[ in-jekt ]
See synonyms for inject on
verb (used with object)
  1. to force (a fluid) into a passage, cavity, or tissue: to inject a medicine into the veins.

  2. to introduce (something new or different): to inject humor into a situation.

  1. to introduce arbitrarily or inappropriately; intrude.

  2. to interject (a remark, suggestion, etc.), as into conversation.

Origin of inject

First recorded in 1590–1600; from Latin injectus, past participle of in(j)icere “to throw in,” equivalent to in- “in” + -jec- (combining form of jac- “to throw”) + -tus past participle suffix; see in-2

Other words from inject

  • re·in·ject, verb (used with object)
  • un·in·ject·ed, adjective

Other definitions for inject. (2 of 2)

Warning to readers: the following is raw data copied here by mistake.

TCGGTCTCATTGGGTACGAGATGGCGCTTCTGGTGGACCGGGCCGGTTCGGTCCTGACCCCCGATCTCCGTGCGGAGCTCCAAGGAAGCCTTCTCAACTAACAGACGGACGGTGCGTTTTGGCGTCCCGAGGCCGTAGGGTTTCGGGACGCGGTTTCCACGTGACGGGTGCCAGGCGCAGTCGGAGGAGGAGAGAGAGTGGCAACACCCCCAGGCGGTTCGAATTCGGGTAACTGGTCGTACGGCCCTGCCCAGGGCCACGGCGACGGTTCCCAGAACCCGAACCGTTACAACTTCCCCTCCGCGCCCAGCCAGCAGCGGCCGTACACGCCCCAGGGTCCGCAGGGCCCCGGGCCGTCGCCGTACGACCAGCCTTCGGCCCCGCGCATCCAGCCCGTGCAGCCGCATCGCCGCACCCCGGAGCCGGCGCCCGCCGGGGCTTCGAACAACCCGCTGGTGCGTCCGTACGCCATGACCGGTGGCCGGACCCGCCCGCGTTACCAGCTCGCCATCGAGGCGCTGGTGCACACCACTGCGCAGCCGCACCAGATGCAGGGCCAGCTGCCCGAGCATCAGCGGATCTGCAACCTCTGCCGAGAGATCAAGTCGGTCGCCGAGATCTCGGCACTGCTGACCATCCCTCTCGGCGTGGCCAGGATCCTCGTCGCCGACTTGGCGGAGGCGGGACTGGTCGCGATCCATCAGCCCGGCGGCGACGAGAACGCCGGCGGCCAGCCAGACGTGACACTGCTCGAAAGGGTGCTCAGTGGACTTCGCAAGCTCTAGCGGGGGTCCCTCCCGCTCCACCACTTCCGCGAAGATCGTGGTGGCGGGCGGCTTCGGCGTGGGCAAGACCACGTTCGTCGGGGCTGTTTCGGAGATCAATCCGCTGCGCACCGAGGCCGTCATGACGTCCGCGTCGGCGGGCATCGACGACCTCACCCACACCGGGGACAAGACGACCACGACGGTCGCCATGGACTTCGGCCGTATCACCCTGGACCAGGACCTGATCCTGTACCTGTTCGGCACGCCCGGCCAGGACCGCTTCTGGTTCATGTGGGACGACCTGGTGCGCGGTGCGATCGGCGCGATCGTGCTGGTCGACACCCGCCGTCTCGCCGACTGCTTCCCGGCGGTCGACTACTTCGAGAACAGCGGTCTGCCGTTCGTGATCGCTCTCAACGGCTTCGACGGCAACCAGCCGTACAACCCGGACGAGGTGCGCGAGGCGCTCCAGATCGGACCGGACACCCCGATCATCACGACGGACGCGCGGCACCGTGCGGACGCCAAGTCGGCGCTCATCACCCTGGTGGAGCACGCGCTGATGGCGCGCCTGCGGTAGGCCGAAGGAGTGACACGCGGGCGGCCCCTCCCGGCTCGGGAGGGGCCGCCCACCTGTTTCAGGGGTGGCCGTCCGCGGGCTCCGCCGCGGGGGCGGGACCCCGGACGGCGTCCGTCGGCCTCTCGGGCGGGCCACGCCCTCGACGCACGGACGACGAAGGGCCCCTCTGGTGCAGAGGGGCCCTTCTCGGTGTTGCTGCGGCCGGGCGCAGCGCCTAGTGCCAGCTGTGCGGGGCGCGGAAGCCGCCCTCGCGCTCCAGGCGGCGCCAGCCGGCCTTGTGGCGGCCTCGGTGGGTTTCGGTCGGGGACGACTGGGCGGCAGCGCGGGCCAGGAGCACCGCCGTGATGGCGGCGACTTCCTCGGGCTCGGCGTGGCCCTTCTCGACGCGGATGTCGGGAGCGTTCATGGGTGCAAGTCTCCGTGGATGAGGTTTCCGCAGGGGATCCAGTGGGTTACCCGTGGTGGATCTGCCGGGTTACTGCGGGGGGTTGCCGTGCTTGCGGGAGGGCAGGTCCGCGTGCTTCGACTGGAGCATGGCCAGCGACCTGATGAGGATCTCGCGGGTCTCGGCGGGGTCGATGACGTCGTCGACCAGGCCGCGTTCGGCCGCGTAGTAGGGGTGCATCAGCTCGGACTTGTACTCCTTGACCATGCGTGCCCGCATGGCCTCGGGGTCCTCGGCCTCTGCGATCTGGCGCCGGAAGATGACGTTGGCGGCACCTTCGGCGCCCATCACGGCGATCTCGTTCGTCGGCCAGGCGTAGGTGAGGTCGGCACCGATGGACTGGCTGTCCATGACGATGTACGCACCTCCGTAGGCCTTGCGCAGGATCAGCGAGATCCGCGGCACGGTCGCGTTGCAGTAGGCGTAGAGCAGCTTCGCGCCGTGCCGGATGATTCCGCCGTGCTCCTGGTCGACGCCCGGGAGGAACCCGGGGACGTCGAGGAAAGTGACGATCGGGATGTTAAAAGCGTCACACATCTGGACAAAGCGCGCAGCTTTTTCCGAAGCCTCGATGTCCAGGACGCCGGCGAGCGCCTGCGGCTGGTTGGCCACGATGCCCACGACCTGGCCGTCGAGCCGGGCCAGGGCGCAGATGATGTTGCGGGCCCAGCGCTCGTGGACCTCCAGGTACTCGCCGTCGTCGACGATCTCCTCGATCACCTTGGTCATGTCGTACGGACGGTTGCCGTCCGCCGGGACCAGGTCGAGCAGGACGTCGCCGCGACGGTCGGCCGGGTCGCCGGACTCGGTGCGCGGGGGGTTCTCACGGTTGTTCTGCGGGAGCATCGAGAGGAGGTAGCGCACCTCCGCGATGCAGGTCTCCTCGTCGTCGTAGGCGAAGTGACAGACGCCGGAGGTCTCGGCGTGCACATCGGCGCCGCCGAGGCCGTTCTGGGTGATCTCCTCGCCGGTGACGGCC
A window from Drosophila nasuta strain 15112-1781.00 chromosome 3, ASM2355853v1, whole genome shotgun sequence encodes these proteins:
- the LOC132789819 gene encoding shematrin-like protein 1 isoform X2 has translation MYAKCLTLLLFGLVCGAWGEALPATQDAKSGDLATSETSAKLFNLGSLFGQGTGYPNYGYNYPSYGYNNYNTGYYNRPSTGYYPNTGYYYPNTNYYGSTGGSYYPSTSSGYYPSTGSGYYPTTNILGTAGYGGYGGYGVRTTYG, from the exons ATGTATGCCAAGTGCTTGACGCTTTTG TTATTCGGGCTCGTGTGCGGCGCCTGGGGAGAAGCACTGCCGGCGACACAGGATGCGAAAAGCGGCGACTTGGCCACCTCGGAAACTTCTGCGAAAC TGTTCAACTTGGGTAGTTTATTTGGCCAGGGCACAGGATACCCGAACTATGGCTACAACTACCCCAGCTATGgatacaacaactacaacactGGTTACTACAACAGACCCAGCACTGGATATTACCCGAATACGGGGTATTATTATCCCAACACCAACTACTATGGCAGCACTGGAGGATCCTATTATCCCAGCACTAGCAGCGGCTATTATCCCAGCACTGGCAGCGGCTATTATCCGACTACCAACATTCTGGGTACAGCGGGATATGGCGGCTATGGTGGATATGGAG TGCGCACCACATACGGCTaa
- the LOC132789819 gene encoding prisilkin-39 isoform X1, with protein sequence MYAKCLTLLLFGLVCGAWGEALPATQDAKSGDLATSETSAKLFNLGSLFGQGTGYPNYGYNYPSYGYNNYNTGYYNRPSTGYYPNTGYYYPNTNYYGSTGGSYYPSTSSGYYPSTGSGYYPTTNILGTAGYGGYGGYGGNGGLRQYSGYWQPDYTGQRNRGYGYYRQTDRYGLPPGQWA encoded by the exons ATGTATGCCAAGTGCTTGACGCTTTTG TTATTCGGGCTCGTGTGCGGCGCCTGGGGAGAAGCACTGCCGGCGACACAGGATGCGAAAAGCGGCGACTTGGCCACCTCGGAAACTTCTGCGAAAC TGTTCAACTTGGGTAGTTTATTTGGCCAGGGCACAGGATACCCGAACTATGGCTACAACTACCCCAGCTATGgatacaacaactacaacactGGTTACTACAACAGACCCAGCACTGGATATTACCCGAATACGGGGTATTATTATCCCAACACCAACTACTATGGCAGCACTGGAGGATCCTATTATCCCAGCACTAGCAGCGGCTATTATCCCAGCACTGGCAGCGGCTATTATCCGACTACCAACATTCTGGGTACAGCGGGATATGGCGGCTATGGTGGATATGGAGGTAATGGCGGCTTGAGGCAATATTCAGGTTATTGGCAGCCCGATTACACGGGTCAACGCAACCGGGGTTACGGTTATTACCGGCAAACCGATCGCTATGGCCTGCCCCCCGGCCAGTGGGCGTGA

1. (in prescriptions) an injection.

Origin of inject.

From the Latin word injectiō Unabridged Based on the Random House Unabridged Dictionary, © Random House, Inc. 2024

How to use inject in a sentence

British Dictionary definitions for inject


/ (ɪnˈdʒɛkt) /

  1. med to introduce (a fluid) into (the body of a person or animal) by means of a syringe or similar instrument

  2. (foll by into) to introduce (a new aspect or element): to inject humour into a scene

  1. to interject (a comment, idea, etc)

  2. to place (a rocket, satellite, etc) in orbit

Origin of inject

C17: from Latin injicere to throw in, from jacere to throw

Derived forms of inject

  • injectable, adjective

Collins English Dictionary - Complete & Unabridged 2012 Digital Edition © William Collins Sons & Co. Ltd. 1979, 1986 © HarperCollins Publishers 1998, 2000, 2003, 2005, 2006, 2007, 2009, 2012